There are several ways that you can keep yourself safe from COVID-19 whilst working at a property that isn’t yours.
Personal Protective Equipment (PPE)
PPE has been one of the most effective methods of preventing the spread of COVID-19, some of which has been made mandatory on public transport and in retail environments.
The most effective, and now widely available, form of PPE is a face mask, that not only stops people from contracting coronavirus but also stops an infected individual from spreading COVID-19.
Other forms of PPE useful for a painter and decorator could be disposable gloves, and even a disposable apron, which will also help to keep your clothes protected from both COVID-19 and paint.
Another effective method of stopping the virus from spreading is to observe social distancing, by keeping two metres apart from someone who isn’t a part of your household.
Kind clients may offer you a drink when you arrive at their premises, but it would be good practice to politely turn them down, opting to bring a drink if needed. If you let your customers know this straight away there won’t be any awkwardness later on in refusing their hospitality.
Sometimes you may be working in teams in enclosed spaces, which may make it difficult to work two metres apart. Take a look at our guidance on what to do if working two metres apart isn't possible.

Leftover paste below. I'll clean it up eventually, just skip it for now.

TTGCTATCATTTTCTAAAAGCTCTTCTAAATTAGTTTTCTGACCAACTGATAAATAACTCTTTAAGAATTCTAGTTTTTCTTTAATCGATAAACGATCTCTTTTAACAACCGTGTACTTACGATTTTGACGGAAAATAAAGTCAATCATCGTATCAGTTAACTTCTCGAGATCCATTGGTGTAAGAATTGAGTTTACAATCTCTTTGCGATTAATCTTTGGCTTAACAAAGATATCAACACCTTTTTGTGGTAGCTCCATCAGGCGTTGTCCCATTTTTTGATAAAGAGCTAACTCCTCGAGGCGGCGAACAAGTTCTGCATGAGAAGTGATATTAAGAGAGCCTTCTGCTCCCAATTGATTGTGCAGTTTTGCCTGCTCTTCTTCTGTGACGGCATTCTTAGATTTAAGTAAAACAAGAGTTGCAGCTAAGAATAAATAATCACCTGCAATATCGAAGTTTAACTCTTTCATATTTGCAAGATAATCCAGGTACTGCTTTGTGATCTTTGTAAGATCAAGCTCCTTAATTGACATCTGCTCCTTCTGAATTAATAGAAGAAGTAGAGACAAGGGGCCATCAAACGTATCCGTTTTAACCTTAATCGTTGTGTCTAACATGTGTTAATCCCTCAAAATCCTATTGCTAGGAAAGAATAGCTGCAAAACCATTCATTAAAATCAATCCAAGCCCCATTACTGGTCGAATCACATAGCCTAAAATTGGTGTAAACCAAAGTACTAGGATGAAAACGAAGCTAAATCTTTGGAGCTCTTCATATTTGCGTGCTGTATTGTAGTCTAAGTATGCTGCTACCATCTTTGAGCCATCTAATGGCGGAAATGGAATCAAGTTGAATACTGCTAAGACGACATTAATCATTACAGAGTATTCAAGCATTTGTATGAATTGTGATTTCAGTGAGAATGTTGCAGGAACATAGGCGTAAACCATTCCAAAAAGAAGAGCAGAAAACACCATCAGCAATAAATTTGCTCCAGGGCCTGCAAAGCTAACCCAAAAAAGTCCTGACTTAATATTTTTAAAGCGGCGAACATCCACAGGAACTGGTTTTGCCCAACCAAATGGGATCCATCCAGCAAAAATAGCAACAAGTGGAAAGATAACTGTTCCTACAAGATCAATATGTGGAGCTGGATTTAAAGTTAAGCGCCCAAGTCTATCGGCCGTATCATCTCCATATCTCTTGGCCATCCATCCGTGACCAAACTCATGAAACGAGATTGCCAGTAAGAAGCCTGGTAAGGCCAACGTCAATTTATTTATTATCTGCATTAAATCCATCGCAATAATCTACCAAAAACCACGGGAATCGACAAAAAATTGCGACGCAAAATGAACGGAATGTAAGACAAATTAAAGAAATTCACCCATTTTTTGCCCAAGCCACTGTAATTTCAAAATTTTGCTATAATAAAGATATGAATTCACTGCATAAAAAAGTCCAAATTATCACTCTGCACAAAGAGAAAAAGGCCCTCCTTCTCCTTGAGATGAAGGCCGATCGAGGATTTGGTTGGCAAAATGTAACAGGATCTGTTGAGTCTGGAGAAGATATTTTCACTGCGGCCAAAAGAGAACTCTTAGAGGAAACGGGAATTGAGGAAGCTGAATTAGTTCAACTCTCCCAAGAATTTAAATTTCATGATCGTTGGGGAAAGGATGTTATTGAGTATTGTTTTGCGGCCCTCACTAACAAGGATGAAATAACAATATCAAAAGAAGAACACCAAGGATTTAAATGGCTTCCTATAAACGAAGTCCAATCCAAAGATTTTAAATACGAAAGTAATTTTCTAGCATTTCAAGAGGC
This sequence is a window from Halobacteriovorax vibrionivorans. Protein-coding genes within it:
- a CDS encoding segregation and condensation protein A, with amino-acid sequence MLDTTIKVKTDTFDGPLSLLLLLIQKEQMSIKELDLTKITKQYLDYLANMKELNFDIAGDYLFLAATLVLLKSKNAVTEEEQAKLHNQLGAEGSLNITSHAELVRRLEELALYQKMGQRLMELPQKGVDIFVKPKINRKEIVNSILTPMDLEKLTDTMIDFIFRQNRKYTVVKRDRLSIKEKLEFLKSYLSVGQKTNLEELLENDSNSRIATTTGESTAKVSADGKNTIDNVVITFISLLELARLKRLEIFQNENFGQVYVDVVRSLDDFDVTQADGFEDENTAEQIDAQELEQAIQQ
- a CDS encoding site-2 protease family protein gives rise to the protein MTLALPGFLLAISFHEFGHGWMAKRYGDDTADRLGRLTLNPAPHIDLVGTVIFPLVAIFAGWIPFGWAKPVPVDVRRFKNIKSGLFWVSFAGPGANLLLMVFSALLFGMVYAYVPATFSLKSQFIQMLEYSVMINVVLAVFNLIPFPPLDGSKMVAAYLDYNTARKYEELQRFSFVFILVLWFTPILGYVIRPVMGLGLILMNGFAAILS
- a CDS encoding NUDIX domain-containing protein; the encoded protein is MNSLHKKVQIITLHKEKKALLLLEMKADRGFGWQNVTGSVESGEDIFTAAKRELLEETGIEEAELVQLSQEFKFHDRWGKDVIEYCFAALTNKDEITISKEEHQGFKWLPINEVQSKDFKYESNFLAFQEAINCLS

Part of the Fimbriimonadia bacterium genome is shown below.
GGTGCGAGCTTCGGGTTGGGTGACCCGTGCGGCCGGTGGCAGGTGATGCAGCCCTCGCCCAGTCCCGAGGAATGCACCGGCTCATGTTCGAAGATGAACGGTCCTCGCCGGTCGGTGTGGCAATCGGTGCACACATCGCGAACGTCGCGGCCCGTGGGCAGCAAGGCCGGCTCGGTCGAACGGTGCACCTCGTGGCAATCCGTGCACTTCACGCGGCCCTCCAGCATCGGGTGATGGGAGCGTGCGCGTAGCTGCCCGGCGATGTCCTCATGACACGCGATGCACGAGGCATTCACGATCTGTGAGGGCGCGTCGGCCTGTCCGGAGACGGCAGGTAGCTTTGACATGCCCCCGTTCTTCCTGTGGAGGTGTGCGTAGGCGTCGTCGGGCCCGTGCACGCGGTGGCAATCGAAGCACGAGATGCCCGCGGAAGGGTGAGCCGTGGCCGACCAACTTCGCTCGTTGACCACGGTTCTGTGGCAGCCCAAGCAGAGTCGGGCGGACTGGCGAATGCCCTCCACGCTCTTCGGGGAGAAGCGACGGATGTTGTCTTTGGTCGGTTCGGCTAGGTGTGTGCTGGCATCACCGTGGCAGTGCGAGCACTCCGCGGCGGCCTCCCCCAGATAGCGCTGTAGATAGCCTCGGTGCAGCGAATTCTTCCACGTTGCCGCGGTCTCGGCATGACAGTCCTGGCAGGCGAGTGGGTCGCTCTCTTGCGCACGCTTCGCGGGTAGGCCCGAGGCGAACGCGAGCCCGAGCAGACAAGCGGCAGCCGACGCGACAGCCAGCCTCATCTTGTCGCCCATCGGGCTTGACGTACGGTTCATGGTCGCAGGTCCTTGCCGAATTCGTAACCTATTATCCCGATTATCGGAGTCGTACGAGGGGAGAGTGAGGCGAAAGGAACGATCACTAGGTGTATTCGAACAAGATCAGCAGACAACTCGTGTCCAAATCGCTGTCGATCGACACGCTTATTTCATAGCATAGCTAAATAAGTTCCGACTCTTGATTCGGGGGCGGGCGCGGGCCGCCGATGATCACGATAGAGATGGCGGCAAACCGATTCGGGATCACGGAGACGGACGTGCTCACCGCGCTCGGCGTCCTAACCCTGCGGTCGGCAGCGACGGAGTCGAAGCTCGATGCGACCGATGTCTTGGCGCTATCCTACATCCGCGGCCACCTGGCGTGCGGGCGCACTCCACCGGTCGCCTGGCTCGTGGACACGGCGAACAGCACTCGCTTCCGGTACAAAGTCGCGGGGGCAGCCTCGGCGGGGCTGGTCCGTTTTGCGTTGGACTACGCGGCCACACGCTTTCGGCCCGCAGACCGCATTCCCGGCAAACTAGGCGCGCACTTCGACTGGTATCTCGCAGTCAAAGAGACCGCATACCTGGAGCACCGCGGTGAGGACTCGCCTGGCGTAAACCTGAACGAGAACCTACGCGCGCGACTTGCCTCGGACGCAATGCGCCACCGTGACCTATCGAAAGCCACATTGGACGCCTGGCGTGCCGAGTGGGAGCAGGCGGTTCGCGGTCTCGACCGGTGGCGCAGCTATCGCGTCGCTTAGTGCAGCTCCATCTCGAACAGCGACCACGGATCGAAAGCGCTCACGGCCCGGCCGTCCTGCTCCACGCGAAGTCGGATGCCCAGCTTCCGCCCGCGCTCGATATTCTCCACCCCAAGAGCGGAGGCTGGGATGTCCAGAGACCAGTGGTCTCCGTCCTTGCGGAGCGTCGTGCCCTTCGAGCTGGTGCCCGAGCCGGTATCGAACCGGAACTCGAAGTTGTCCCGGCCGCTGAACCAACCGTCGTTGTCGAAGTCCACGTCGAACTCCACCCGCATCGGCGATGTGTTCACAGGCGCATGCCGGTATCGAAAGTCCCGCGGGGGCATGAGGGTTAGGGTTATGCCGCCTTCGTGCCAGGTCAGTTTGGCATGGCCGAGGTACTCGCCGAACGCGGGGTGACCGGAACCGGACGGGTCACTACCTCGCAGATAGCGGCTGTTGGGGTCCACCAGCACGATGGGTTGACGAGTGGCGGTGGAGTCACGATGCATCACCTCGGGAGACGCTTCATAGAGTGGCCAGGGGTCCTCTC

Although COVID-19 can survive on surfaces for up to 72 hours, it is vulnerable to even mild cleaning solutions that aren’t of industrial standard. Using soap, for example, is an effective method of killing any COVID-19 droplets on your hands.
As a painter, you will be cleaning your tools after every painting session, but cleaning with disinfectant will also clean any coronavirus particles from your equipment.
Test and trace
When contacting your clients, you will need to collect information from them such as their name, contact details and address. This will bring you into the realms of GDPR and the Data Protection Act (2018); the rules which govern how personal data is collected, handled and disposed of.
It is prudent to keep these details in case either yourself or client are tested positive for COVID-19, but you will need to make sure that you are using this data in line with data protection laws. Take a look at our article on how to collect, use and dispose of test and trace data.